What is now clear is that there can be no such stability under President Morsi. But neither can there be any kind of stability under the opposition, which is in such a state of disarray that it cannot conceivably be viewed by any outside force – not least, the IMF – as a serious, viable alternative to the current government. That leaves SCAF as the only force capable of stabilizing the country, which means that Egypt may soon return to its pre-Arab Spring status quo: an oppressive police state that knows how to keep the streets calm. The only difference, of course, is that it will presumably be General Abdul Fatah Khalil Al-Sisi maintaining order, rather than Hosni Mubarak, the country’s erstwhile strongman.

So a few years from now, when President-for-Life Al-Sisi is sworn into office, and the Muslim Brotherhood, radicalized by the belief that they were unlawfully thrown out of power, decide to reject politics and return to violence, we may see history repeating itself with equally devastating consequences.

Reza Aslan is Adjunct Senior Fellow at the Council on Foreign Relations and the author most recently of Zealot: The Life and Times of Jesus of Nazareth. Follow him @RezaAslan



Respond Now
  • So when Islamists toppled the secular government in Iran, Reza Aslan’s family flew, and I am not sure if Reza has ever said anything on that. Funny to see he touts democracy when Islamists are toppled. Do I sense some kind of self-contradiction?

    1 Reply - Reply Now
    • The Iranian government was a monarchy at that time not a democracy. You seem to have missed the point. 

  • I really don’t know how the Muslim Bortherhood intends to govern in the long run. But, assuming, is there any real difference between military rule and Islamist rule a la Taliban? This is in terms of preserving and respecting individual rights and civil liberties and competently promoting inclusive economic growth? News reports leading up to the present events have it that the Muslim Brotherhood has been more concerned with transforming Egypt into an Islamic state rather than with attending to the urgent practical concerns of the country after winning the election. Assuming that the Muslim Brotherhood is no different from the Taliban, are the Egyptians therefore now caught between a rock and a hard place with nowhere else to go?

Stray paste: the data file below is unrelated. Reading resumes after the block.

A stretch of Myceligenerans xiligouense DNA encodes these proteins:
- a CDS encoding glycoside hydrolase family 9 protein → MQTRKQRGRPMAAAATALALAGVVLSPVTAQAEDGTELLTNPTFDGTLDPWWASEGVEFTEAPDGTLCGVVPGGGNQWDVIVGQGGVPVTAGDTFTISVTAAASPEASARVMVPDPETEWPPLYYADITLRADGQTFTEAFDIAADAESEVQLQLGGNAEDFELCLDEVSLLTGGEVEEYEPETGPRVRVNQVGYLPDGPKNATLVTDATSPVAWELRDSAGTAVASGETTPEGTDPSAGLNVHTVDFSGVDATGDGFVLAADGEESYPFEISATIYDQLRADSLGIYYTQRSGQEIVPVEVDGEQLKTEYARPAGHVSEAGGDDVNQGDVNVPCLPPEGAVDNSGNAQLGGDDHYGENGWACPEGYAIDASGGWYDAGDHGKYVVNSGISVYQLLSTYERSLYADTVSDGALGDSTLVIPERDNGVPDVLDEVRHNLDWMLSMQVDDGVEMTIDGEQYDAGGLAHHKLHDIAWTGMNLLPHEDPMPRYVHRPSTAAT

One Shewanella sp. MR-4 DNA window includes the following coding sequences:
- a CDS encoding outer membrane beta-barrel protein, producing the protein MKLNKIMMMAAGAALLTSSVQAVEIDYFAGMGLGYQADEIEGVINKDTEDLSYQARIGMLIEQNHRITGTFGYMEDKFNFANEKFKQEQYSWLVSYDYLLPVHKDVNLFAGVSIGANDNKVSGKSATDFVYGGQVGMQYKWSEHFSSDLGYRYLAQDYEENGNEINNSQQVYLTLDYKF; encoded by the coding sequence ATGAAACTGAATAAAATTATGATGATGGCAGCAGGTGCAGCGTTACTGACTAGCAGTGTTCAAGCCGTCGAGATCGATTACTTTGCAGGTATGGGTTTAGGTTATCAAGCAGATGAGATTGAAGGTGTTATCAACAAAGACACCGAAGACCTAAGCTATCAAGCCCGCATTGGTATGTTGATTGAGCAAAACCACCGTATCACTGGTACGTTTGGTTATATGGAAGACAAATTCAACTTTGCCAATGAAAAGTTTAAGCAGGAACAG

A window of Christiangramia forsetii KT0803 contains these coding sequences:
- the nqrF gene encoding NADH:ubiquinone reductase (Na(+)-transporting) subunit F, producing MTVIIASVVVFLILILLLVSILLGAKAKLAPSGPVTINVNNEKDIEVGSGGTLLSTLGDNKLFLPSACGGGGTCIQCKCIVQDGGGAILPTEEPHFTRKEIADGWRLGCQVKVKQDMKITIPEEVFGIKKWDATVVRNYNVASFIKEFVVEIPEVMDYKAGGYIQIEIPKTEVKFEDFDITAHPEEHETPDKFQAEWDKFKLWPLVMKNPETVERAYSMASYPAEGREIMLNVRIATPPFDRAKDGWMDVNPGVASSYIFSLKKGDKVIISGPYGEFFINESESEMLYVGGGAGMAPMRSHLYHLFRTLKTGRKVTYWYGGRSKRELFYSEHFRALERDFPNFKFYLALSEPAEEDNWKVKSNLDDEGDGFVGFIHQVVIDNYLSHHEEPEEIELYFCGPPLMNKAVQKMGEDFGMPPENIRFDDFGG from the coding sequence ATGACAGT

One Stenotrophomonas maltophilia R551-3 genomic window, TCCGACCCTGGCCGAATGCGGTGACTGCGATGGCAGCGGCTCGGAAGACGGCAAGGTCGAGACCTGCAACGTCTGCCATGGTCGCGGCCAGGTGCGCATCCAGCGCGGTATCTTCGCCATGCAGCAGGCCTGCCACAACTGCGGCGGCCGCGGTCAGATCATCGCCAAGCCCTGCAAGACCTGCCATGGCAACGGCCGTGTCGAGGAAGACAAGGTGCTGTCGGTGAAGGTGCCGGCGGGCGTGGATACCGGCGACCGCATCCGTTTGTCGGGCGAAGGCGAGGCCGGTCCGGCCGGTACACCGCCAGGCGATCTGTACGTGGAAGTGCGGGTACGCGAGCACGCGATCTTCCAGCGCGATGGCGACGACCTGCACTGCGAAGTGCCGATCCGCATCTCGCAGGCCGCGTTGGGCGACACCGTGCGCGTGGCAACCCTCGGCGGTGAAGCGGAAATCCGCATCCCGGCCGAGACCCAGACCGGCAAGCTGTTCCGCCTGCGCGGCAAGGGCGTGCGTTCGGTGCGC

• Well i am maybe not a good writer as you’re, But i can say one thing.
    may i?

    I am an Egyptian citizen and i am really really proud of my Egyptian Armed Force even if it is a coup.
    Thank you.

    1 Reply - Reply Now
    • The reason why you are so proud of your armed forces is because you were kept in a cave for too long. Now all of a sudden you saw light and thought what the hell, I want to go back home and stay with my mommy.

  • Great work Reza. I think you are right on point but I hope that Egyptians resort to more humane solutions than slaughtering each other in the name of religion or politics. It’s really disappointing to see such an amount of chaos.

  • great work Reza Aslan, not! If you are going to mention Algeria ( “may not be a perfect analogy” ) you should do some real comparisons… were there times in Algeria where “millions of protesters flooded the streets of cities across the country on Sunday, demanding the ouster of …” or not? If the CFR has any standards they will censure you for this short bit of sensationalism that links to nothing substantial. You’re brief piece here basically says any non islamist should let himself be crapped on under the (fake) constitution rammed through by Brotherhood and Morsi. Are you just a pawn of vocativ trying to be controversial enough to increase traffic. Con-conspirators or co-victims we may be.